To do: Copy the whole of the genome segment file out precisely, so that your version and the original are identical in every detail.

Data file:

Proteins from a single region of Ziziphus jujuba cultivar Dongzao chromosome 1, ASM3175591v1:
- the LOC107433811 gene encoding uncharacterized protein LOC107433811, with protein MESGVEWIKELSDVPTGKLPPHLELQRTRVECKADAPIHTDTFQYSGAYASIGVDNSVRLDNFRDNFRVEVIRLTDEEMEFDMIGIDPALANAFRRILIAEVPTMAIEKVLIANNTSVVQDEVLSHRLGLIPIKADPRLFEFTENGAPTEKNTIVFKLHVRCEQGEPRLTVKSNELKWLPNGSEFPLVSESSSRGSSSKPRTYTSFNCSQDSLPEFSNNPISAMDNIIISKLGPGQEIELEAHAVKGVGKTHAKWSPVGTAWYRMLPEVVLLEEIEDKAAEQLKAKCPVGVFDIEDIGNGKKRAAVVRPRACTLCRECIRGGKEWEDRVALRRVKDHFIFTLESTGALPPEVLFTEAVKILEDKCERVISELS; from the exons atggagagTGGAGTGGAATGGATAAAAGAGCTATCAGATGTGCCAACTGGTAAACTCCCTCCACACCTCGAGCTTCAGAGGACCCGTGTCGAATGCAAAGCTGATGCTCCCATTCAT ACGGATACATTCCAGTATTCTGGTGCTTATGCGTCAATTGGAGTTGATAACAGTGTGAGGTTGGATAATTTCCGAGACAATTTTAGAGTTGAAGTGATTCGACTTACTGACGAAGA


Proteins from a single region of Ziziphus jujuba cultivar Dongzao chromosome 1, ASM3175591v1:
- the LOC107433811 gene encoding uncharacterized protein LOC107433811, with protein MESGVEWIKELSDVPTGKLPPHLELQRTRVECKADAPIHTDTFQYSGAYASIGVDNSVRLDNFRDNFRVEVIRLTDEEMEFDMIGIDPALANAFRRILIAEVPTMAIEKVLIANNTSVVQDEVLSHRLGLIPIKADPRLFEFTENGAPTEKNTIVFKLHVRCEQGEPRLTVKSNELKWLPNGSEFPLVSESSSRGSSSKPRTYTSFNCSQDSLPEFSNNPISAMDNIIISKLGPGQEIELEAHAVKGVGKTHAKWSPVGTAWYRMLPEVVLLEEIEDKAAEQLKAKCPVGVFDIEDIGNGKKRAAVVRPRACTLCRECIRGGKEWEDRVALRRVKDHFIFTLESTGALPPEVLFTEAVKILEDKCERVISELS; from the exons atggagagTGGAGTGGAATGGATAAAAGAGCTATCAGATGTGCCAACTGGTAAACTCCCTCCACACCTCGAGCTTCAGAGGACCCGTGTCGAATGCAAAGCTGATGCTCCCATTCAT ACGGATACATTCCAGTATTCTGGTGCTTATGCGTCAATTGGAGTTGATAACAGTGTGAGGTTGGATAATTTCCGAGACAATTTTAGAGTTGAAGTGATTCGACTTACTGACGAAGA